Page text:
The devil’s advocate: Discrimination is good
|February 29, 2012||Posted by James Harle under lifestyle|
Discrimination is certainly a word which has undergone a pejorative process in recent years. But what most people don’t realize is that, in literal terms, to call someone discriminating is positive, as in “a person of discriminating tastes.” The ability to discriminate between different things is important – vital, in fact – and someone who does not have it would be hugely disadvantaged. This does not simply apply to the literal meaning of the term, however; discrimination based on race, gender, ethnic origin, religion and sexuality is no less vital.
The reason it’s necessary is because people with different characteristics, whatever they are, will always be received differently on some level. It is unavoidable – necessary in the philosophical sense. It is unreasonable to expect someone to act in exactly the same way when they encounter a black person as they do when they encounter a white person, because the two races have different historical contexts. They are therefore different, and a thoughtful human being will think of them differently. That’s not just likely, it’s unavoidable, and there is no reason why we should see it as a bad thing, or try to pretend as though we don’t do it.
It’s not only necessary, but good to discriminate. If you can accurately identify a Catholic from their mannerisms, so much the better. It’s our response to people once we have discriminated between them that is a problem. To react sensitively to the religious needs of a Catholic would be a positive thing, despite the fact that identifying their religion involves discrimination. Equally, to deny them a job on the basis of their religion would be a negative thing to do, but one which has no bearing on the process of discrimination which precipitated it.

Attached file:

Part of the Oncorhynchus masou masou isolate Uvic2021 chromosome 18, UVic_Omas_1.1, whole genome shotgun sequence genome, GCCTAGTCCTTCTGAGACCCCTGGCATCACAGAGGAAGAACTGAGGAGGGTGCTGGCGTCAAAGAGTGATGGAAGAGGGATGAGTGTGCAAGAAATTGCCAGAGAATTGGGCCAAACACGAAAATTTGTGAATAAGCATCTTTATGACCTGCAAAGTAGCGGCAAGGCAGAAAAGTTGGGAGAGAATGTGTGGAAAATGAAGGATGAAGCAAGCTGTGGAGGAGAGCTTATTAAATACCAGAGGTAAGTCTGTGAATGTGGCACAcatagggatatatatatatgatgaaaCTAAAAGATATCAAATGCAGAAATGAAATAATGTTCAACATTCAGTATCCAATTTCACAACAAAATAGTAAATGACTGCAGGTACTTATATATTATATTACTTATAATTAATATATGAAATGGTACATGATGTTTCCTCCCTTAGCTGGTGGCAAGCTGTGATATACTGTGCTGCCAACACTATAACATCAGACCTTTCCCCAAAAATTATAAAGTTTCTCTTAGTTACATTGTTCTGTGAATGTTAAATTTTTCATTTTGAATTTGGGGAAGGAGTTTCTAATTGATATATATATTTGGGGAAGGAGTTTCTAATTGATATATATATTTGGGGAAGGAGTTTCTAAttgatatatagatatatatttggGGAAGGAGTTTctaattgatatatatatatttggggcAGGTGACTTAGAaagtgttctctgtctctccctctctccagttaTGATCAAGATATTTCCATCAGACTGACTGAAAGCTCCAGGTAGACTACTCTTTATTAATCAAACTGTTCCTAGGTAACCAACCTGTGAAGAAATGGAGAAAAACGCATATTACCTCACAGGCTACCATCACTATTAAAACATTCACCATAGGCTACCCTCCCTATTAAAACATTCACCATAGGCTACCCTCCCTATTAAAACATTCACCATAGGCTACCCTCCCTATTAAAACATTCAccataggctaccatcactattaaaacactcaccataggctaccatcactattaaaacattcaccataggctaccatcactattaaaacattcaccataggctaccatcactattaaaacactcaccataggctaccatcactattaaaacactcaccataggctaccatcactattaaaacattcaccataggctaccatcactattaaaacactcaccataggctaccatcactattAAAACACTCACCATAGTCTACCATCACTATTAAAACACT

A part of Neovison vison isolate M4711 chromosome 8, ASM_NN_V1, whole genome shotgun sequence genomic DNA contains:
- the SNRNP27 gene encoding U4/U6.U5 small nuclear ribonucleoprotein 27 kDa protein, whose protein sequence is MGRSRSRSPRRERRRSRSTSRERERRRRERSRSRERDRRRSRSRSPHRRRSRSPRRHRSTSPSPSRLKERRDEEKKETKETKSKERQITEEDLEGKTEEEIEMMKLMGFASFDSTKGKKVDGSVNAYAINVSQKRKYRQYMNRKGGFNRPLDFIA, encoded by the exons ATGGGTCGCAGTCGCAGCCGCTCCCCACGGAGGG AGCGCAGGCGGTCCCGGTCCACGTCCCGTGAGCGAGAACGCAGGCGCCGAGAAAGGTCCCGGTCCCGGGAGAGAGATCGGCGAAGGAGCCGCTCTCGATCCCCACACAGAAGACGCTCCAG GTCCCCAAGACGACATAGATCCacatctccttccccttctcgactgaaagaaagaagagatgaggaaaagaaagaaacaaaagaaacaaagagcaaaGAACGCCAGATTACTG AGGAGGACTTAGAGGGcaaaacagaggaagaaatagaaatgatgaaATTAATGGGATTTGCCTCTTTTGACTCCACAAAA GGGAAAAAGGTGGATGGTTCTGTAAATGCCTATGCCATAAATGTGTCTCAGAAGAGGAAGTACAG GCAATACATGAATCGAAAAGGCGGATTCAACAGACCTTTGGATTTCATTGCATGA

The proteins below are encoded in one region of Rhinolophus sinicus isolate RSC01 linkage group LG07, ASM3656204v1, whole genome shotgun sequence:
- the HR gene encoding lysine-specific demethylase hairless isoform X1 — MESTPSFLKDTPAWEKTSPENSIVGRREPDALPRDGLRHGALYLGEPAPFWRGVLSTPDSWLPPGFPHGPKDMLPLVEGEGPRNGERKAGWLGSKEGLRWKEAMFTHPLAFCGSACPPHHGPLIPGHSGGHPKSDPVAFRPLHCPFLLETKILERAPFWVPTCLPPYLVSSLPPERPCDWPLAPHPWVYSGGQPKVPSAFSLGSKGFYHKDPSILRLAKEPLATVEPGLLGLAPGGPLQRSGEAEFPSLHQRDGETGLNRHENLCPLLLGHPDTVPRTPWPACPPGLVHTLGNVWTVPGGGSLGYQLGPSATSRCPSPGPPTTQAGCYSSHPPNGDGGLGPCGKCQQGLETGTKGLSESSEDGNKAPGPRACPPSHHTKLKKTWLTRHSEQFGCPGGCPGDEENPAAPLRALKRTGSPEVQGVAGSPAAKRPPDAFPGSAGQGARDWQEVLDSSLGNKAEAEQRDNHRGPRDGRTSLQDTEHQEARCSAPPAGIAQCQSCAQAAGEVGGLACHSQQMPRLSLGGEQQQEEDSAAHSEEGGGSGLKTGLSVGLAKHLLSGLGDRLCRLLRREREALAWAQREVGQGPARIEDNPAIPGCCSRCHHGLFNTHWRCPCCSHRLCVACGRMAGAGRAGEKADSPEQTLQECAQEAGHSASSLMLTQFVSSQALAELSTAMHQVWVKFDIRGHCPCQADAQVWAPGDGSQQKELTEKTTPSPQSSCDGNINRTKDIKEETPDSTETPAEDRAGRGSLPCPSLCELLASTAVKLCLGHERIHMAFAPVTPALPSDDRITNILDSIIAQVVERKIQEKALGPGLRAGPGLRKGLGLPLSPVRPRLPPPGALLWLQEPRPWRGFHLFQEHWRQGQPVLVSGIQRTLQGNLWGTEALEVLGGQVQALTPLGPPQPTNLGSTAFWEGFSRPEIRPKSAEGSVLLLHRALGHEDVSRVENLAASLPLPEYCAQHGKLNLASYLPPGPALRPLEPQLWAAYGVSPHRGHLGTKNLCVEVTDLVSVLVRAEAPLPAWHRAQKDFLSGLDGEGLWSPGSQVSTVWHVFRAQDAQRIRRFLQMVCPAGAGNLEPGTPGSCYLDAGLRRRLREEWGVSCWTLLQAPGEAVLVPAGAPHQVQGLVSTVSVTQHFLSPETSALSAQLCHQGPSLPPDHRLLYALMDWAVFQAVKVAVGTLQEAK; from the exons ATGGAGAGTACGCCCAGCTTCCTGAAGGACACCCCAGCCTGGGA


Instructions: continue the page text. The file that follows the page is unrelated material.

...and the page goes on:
The move to make discrimination a dirty word implies that the general populace should cease to see any difference between people of different ethnicities, religions and genders. That is not possible, because people will always identify those differences wherever they are apparent. Because an action is defined partly by its motive, this also precludes the possibility of treating different groups in exactly the same way; when one thinks differently about an action, even if the physical or practical aspect of the action is identical, the action overall is different.
Imagine if we ceased to discriminate between Jews and Muslims. Who would that benefit? Neither group would appreciate it, and both would probably be offended by the implication that they had no identity as distinct from the other. Jews and Muslims have different practices, too, and kosher food would have to be considered the same as halal food, leading to problems for both groups. Without discrimination, religious terms – or ethnic, or racial, or sexual, or gendered terms – would have absolutely no meaning. No one wants that.
So, to return to the literary slant of the opening paragraph, it’s clear that what has happened to this word is a misleading and detrimental shift in meaning. It’s synecdochial; discrimination as a word has come to represent the possible negative actions which might follow discrimination. It’s inaccurate, inarticulate, and pursuing this meaning is of no help to anyone. It’s time we reinstated discrimination, and started celebrating it rather than avoiding it.